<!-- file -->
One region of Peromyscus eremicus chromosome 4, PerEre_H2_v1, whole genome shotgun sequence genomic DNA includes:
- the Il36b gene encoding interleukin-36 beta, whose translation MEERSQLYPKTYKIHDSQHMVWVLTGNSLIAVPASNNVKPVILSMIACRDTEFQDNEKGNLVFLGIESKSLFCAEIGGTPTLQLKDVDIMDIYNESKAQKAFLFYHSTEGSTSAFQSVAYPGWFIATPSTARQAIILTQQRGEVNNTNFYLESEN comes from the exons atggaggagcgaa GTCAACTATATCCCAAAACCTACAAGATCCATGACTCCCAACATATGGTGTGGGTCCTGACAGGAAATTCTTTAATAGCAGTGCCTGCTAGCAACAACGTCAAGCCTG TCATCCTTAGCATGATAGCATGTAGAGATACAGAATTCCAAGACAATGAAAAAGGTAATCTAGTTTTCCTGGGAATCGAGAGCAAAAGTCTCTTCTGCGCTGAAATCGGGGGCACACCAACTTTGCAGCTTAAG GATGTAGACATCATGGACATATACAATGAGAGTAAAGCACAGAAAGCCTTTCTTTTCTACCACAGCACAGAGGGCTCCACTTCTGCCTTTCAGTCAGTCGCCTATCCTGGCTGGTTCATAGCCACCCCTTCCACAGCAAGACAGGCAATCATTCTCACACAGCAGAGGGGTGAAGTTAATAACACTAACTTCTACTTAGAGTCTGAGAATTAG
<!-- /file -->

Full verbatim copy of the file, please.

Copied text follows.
One region of Peromyscus eremicus chromosome 4, PerEre_H2_v1, whole genome shotgun sequence genomic DNA includes:
- the Il36b gene encoding interleukin-36 beta, whose translation MEERSQLYPKTYKIHDSQHMVWVLTGNSLIAVPASNNVKPVILSMIACRDTEFQDNEKGNLVFLGIESKSLFCAEIGGTPTLQLKDVDIMDIYNESKAQKAFLFYHSTEGSTSAFQSVAYPGWFIATPSTARQAIILTQQRGEVNNTNFYLESEN comes from the exons atggaggagcgaa GTCAACTATATCCCAAAACCTACAAGATCCATGACTCCCAACATATGGTGTGGGTCCTGACAGGAAATTCTTTAATAGCAGTGCCTGCTAGCAACAACGTCAAGCCTG TCATCCTTAGCATGATAGCATGTAGAGATACAGAATTCCAAGACAATGAAAAAGGTAATCTAGTTTTCCTGGGAATCGAGAGCAAAAGTCTCTTCTGCGCTGAAATCGGGGGCACACCAACTTTGCAGCTTAAG GATGTAGACATCATGGACATATACAATGAGAGTAAAGCACAGAAAGCCTTTCTTTTCTACCACAGCACAGAGGGCTCCACTTCTGCCTTTCAGTCAGTCGCCTATCCTGGCTGGTTCATAGCCACCCCTTCCACAGCAAGACAGGCAATCATTCTCACACAGCAGAGGGGTGAAGTTAATAACACTAACTTCTACTTAGAGTCTGAGAATTAG